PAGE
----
THE BLOG
05/05/2010 05:12 am ET Updated May 25, 2011

The Sword in the Stone: Better Than Narnia and Harry Potter, T.H. White's Classic is One of the Great Works of the 20th Century

It's hard to overstate the Disney effect on modern storytelling. Their princess retellings of classic fairy tales and children's literature, whether collected by oral folklorists like the Grimms or written by 19th century authors like Hans Christian Anderson or Robert Louis Stevenson, scrubbed most of the sex and violence and instead added a robust backbone of songs, dance, and happy endings. The movies are phenomenal, among the best films ever, but they're so pervasive that they often supplant the original text in the public consciousness. In the case of The Sword in the Stone, a novel about the boy who would grow up to be King Arthur, that's a shame -- it's one of the best children's books ever written.

Unlike his contemporaries and countrymen C.S. Lewis and J.R.R. Tolkien, T.H. White was not a committed Christian. Both Tolkien and Lewis explored and retold Biblical stories in their work: the Ainulindale in Tolkien's Silmarillion (rating: 80) is a version of the first chapters of Genesis, and C.S. Lewis's Perelandra (rating: 65) is a riff on the temptation of Eve in Eden. Both Tolkien and Lewis appropriated Celtic and Anglo-Saxon folkloric themes that predated Christianity in England, but they used an intentionally Christian moral template. White's novel never bothers to appropriate the old stories for Christian purposes. (It's largely based on Thomas Malory's Morte d'Arthur, which was in part a retelling of Arthurian legend by a Christian author, but it isn't nearly as overtly Christian as Tolkien's or Lewis's works.) Instead, it exuberantly explores feudal England, a land of monsters and magic, quests and wizards, honor and beauty. It isn't as overtly fantastic a realm as Middle-Earth or Narnia, and the book exquisitely balances the magical and the mundane. Small wonder that J.K. Rowling has identified the book, and its main character, as a major influence on Harry Potter. (And on Neil Gaiman, as well: "I thought we were both just stealing from T.H. White.")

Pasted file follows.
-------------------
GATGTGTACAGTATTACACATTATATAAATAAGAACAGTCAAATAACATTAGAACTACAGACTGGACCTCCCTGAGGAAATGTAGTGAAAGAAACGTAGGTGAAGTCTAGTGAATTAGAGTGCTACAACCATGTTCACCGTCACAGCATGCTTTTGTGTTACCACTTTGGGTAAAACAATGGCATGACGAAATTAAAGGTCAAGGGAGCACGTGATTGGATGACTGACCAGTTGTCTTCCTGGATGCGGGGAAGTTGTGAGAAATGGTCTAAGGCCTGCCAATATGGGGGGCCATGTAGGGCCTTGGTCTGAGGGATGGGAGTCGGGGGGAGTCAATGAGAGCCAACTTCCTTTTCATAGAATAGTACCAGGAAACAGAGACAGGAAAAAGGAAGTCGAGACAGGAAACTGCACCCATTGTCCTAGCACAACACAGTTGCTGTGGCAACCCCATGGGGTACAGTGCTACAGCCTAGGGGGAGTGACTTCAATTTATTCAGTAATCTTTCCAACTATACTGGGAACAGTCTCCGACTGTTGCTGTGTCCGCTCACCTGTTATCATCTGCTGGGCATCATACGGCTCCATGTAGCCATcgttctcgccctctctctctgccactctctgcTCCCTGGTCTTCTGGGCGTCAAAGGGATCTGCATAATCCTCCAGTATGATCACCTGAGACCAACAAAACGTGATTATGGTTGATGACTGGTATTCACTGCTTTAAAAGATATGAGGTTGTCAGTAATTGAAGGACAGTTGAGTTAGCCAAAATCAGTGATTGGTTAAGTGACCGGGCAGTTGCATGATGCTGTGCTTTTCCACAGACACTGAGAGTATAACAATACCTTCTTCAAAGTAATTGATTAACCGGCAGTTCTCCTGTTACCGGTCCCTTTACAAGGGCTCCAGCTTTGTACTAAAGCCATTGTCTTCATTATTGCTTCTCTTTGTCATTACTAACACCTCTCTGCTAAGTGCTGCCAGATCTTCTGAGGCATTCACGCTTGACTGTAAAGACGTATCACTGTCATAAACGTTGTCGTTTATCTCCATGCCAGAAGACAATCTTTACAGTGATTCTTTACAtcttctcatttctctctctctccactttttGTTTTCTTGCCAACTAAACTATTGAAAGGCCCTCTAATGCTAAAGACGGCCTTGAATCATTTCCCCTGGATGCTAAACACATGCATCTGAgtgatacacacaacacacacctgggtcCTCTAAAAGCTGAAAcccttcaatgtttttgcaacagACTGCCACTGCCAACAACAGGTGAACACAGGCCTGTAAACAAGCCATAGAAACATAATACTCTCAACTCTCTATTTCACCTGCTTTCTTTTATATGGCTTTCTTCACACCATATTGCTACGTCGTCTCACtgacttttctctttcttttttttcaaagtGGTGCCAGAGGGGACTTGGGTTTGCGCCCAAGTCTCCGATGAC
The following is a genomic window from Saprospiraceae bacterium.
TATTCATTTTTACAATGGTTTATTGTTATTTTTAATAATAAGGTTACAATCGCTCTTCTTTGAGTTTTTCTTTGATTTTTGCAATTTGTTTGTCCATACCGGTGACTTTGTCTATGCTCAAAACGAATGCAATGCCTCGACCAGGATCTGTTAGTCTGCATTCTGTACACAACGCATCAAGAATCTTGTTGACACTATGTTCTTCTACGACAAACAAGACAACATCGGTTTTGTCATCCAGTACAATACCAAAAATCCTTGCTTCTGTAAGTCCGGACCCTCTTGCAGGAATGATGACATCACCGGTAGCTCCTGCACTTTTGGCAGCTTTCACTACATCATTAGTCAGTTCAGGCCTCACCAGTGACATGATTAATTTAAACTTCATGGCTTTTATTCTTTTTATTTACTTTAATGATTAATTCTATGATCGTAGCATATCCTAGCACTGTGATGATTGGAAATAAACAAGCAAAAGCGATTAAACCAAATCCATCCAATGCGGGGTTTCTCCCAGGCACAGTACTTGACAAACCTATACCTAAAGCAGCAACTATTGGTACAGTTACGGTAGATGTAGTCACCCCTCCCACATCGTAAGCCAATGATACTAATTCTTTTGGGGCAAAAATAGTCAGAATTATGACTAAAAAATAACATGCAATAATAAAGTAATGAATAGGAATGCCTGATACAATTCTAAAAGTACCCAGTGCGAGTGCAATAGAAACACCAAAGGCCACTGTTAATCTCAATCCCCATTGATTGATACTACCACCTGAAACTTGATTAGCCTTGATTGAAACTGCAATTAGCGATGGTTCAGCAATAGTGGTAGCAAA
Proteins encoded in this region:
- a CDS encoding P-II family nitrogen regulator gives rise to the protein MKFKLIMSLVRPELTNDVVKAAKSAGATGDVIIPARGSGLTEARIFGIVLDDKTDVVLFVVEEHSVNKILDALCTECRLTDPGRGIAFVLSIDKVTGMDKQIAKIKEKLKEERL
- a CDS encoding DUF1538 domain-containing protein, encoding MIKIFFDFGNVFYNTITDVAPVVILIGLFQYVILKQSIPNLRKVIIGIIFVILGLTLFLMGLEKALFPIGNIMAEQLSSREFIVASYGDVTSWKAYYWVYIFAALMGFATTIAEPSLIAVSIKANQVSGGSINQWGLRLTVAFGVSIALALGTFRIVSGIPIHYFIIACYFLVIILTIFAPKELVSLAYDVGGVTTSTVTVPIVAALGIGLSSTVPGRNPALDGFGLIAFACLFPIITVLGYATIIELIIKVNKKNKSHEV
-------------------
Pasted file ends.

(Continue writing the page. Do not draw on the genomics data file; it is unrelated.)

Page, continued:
The three main characters of the book are Wart -- until the end of the book, he is never addressed by his famous first name -- his tutor Merlyn, and his older half-brother Kay, with whom he constantly fights. As part of his education, Merlyn changes him into various animals so he can learn their personalities, and at various points he lives as a fish, a bird, a snake, and a badger. At one point, he and Kay wander into the woods and meet Maid Marian, Little John, and Robin Hood -- whose proper name, he is informed, is Robin Wood, his more famous name a simple mispronunciation. They wind up invited on a raid with the rest of the Merry Men to eliminate a band of mutant cannibal archers who live deeper in the forest. As befits the genre, in Robin Hood's company they're never in much true danger, despite the violence of their quarry, but they have a rollicking good time exterminating them.

The Sword in the Stone was the first part in a quartet of Arthur novels by White, collected as The Once and Future King (this is a reference, Wikipedia informs me, to the inscription on King Arthur's tombstone: "HIC IACET ARTHURUS REX QUONDAM REXQUE FUTURUS"). Like Harry Potter, which it inspired, and the Lord of the Rings (rating: 95), it's simply infectious, English magic at its finest. The Disney movie is a lot of fun, of course, but -- as is so often the case -- the book is much, much better.

Rating: 90

Crossposted on Remingtonstein.

Subscribe to the Culture Shift email.
Get your weekly dose of books, film and culture.